Imperialism in Egypt
At the turn of the twentieth century, the United States began to expand overseas. It contended with other countries for influence around the world. Britain and France had been waging a similar imperialist contest since the mid-1800s. Egypt was one center of their competition. The timeline below shows some of the main events.
1859 A private French company begins to construct a canal to connect the Mediterranean Sea with the Red Sea. The construction is opposed by British diplomats. They fear that France will dominate this new route to the East.
1869 Egypt’s role in the building of the canal practically bankrupts the already poor nation. The canal is completed.
1875 The Egyptian ruler, Ismail Pasha, has to sell Egypt’s shares in the canal to the British, who now control the canal.
1876 Great Britain and France set up a commission to handle Egyptian finances.
1879 Great Britain and France oversee the removal of Ismail Pasha. Tewfik Pasha is set up as head of the government, but the French and British actually control the nation.
1882 Egyptians try unsuccessfully to throw out the British. Great Britain occupies and takes over Egypt.
1888 The Suez Canal Convention leads to a declaration of neutrality for the Suez Canal.
1898 Challenging the British claims, France occupies Fashoda in the Sudan. The British force France to withdraw. France gives up all claims in the area.
1914 Great Britain makes Egypt a British protectorate.
1919 Egyptians rebel against Great Britain. Talks on Egyptian independence begin.
1922 Egypt becomes independent, although Great Britain will maintain a strong presence there for more than 30 years.
Why was the location of the Suez Canal important?
The Struggle for the Panama Canal
1 While Americans had long adhered to the belief that it was to not exert power and control over other nations and peoples, the enormous economic growth of the United States in the late 1800s inspired many people to begin to think of the U.S. as a world power. This economic imperialism encouraged U.S. business leaders to promote access to the Pacific via a Central American canal. Supporters of military sea power also urged the U.S. government to consider the canal as an important strategic move for national security.
2 Under the administration of President Theodore Roosevelt, the dreams of U.S. imperialists were given free reign. Roosevelt was fond of quoting a West African proverb, “Speak softly and carry a big stick, and you will go far” as his motto for pursuing his goals of expanding United States influence in Latin America. This mode of diplomacy became popularly known as “Big Stick” diplomacy.
3 With the passage of the Hay-Pauncefort Treaty in 1901, the British government gave up its right to joint construction of a canal through the Isthmus of Panama and ceded exclusive rights to the United States. In 1903, under the terms of the Hay-Herran Treaty, the United States offered Colombia (which then occupied Panama) $10 million and a yearly payment of $250,000 for a 99-year lease for construction of a canal. Colombia was hesitant to cooperate with the United States’s desire for a canal and rejected the Hay-Herran Treaty.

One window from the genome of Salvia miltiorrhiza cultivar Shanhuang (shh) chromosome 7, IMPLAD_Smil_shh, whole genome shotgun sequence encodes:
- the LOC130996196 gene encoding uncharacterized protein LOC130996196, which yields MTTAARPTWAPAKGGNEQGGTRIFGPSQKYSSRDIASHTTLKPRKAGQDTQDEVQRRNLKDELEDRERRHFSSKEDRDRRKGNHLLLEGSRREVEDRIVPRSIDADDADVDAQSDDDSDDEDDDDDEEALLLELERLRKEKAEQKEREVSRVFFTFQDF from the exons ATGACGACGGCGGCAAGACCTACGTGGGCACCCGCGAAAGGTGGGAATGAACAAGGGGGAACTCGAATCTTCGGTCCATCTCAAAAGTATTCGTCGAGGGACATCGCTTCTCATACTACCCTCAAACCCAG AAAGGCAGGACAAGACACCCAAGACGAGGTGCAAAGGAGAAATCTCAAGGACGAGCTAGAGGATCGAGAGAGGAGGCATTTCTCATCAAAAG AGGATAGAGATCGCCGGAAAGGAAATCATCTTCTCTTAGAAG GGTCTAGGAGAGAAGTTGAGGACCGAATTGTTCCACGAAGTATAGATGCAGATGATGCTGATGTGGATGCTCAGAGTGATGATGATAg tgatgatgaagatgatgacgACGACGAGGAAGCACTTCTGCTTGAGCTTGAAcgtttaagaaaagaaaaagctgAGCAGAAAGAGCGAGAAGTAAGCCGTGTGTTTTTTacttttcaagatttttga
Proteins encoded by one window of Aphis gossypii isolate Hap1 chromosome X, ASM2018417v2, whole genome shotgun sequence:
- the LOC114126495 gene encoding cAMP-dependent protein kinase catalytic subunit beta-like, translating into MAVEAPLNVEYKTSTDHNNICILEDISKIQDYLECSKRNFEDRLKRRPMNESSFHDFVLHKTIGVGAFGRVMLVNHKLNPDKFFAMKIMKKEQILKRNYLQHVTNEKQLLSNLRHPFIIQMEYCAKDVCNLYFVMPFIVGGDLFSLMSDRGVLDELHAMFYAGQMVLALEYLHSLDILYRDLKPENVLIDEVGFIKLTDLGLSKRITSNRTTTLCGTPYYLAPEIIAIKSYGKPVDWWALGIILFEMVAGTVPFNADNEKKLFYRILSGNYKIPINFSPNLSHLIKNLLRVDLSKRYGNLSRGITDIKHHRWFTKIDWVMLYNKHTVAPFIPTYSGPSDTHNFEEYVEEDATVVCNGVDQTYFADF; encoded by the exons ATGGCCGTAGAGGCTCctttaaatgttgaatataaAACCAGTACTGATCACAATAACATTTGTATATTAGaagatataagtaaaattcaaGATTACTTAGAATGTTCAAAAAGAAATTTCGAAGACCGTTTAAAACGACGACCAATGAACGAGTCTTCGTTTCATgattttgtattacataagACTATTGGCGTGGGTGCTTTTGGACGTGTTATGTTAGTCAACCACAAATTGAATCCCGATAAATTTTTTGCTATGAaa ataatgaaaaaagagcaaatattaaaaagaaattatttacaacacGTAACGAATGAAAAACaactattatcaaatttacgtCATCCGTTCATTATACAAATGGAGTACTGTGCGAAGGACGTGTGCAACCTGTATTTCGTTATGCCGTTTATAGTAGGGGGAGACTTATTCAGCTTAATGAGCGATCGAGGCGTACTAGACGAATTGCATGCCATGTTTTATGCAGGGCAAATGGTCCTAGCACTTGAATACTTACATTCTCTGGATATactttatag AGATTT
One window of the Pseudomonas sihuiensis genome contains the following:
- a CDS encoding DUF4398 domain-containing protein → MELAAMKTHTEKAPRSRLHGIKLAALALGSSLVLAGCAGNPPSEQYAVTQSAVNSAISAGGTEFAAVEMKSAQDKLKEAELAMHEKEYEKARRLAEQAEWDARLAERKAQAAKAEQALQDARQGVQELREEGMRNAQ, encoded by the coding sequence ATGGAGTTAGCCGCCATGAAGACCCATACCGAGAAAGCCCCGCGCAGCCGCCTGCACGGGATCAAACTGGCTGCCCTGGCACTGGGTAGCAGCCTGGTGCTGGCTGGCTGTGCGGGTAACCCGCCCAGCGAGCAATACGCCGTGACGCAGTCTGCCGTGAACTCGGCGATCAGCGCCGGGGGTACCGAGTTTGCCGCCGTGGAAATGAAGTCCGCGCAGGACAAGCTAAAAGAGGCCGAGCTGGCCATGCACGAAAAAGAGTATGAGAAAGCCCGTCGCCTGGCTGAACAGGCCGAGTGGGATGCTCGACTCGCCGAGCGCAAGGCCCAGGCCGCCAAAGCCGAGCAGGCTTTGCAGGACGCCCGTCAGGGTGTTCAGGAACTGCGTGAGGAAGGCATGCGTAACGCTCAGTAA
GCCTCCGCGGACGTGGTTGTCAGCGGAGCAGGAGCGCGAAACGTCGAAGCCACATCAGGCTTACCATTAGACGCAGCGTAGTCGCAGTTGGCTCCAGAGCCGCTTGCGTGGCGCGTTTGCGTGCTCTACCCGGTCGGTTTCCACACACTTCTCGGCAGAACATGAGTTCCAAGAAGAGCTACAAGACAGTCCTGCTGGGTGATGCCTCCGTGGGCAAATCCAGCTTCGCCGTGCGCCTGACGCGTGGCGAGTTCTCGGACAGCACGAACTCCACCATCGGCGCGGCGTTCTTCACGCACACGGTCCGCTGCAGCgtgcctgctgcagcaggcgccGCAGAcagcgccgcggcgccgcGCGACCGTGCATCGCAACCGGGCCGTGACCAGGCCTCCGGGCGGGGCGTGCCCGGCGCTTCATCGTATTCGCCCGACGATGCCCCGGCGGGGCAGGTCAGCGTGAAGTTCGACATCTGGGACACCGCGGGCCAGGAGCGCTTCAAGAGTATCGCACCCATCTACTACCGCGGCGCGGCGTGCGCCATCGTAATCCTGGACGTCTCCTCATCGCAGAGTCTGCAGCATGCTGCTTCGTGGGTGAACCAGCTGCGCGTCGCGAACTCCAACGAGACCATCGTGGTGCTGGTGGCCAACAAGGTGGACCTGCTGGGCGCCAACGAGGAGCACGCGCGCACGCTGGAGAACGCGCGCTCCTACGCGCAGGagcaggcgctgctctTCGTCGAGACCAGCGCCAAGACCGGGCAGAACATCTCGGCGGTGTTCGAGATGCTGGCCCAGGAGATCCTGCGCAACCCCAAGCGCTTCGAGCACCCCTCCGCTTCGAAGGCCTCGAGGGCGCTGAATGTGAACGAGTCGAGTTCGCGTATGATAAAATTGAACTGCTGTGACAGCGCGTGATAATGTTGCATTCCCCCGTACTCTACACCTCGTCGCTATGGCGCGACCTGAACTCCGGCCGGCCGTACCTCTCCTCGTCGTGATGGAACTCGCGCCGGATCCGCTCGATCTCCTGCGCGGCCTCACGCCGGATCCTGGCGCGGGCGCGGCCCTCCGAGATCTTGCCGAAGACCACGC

4 Events in Panama were in Roosevelt’s favor, though. Panamanian leaders who supported the building of the canal began to plot against the Colombian government. On November 3, 1903, the Panamanians began their revolution. While U.S. warships blocked Colombian troops from landing in Panama, the rebels easily took over and declared Panama an independent nation. With unusual speed the U.S. Senate ratified the Hay-Bunau-Varilla Treaty on November 18, 1903, which granted the United States exclusive canal rights. Construction on the canal began in 1904 and was finished 10 years later.
(You can read more about the Panama Canal in your textbook pages 691 – 693)
(text book page 692)
(text book page 693)
Geography Activity Identify each of the following by writing the numbers on the map next to the correct label.
12. __________ Pacific Ocean
13. __________ Caribbean Sea
14. __________ Panama Canal Zone
15. __________ Panama
22.4 Review Questions
True and False
__________1. The United States needed a canal across Central America so that it could move its navy more quickly between the Caribbean and the Pacific Ocean.
__________2. As U.S. President, Theodore Roosevelt thought the Panama Canal was a bad idea.
__________3. The United States gained control of the canal zone by discouraging a revolution in Panama.
Dollar Diplomacy Roosevelt Corollary yellow fever
William C. Gorgas 6,000
4. Tropical diseases such as ____________________ caused many problems for workers building the canal.
5. Dr. ____________________ organized a huge effort to rid the canal route of mosquitoes.
6. Some ____________________ lives were lost in building the canal, and it cost well over $600 million between the French and American efforts.
7. The ____________________ was added to the Monroe Doctrine, establishing the United States as the “police officer” of the Western Hemisphere. The ____________________ said that the United States would not allow any European nation to colonize the American continents.
8. President Taft’s policy, called ____________________, emphasized using U.S. economic power and business investment to influence Latin American governments.
9. Why was the location of the Panama Canal important?
10. How did the United States benefit from the construction of the Panama Canal? What were the drawbacks?
11. Compare and Contrast the actions of Great Britain and the situation in Egypt to the actions of America and the situation in Panama.
Analyzing Political Cartoons
What do the ships in the foreground represent?
What does the image of Roosevelt slinging dirt on Bogota symbolize?